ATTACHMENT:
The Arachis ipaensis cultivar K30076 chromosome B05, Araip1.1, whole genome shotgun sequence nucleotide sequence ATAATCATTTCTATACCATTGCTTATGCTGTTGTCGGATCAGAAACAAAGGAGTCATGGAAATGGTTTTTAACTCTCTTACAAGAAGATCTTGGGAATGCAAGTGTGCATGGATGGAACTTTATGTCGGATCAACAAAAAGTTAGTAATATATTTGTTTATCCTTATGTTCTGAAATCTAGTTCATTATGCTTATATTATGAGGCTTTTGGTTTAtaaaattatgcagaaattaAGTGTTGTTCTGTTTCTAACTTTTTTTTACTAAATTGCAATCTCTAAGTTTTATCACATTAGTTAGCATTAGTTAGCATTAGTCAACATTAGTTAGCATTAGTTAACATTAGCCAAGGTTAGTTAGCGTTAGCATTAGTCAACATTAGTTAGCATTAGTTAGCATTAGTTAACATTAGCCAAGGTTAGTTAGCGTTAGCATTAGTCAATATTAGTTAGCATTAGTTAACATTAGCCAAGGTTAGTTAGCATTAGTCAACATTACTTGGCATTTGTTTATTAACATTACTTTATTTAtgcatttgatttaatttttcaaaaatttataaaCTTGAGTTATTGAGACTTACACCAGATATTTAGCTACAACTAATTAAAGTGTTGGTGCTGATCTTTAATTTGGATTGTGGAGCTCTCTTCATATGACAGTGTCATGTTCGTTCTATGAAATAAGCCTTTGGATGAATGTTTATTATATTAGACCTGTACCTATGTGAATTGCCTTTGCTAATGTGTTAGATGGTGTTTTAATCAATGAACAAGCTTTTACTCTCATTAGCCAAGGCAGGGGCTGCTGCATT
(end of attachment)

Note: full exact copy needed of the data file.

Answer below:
The Arachis ipaensis cultivar K30076 chromosome B05, Araip1.1, whole genome shotgun sequence nucleotide sequence ATAATCATTTCTATACCATTGCTTATGCTGTTGTCGGATCAGAAACAAAGGAGTCATGGAAATGGTTTTTAACTCTCTTACAAGAAGATCTTGGGAATGCAAGTGTGCATGGATGGAACTTTATGTCGGATCAACAAAAAGTTAGTAATATATTTGTTTATCCTTATGTTCTGAAATCTAGTTCATTATGCTTATATTATGAGGCTTTTGGTTTAtaaaattatgcagaaattaAGTGTTGTTCTGTTTCTAACTTTTTTTTACTAAATTGCAATCTCTAAGTTTTATCACATTAGTTAGCATTAGTTAGCATTAGTCAACATTAGTTAGCATTAGTTAACATTAGCCAAGGTTAGTTAGCGTTAGCATTAGTCAACATTAGTTAGCATTAGTTAGCATTAGTTAACATTAGCCAAGGTTAGTTAGCGTTAGCATTAGTCAATATTAGTTAGCATTAGTTAACATTAGCCAAGGTTAGTTAGCATTAGTCAACATTACTTGGCATTTGTTTATTAACATTACTTTATTTAtgcatttgatttaatttttcaaaaatttataaaCTTGAGTTATTGAGACTTACACCAGATATTTAGCTACAACTAATTAAAGTGTTGGTGCTGATCTTTAATTTGGATTGTGGAGCTCTCTTCATATGACAGTGTCATGTTCGTTCTATGAAATAAGCCTTTGGATGAATGTTTATTATATTAGACCTGTACCTATGTGAATTGCCTTTGCTAATGTGTTAGATGGTGTTTTAATCAATGAACAAGCTTTTACTCTCATTAGCCAAGGCAGGGGCTGCTGCATT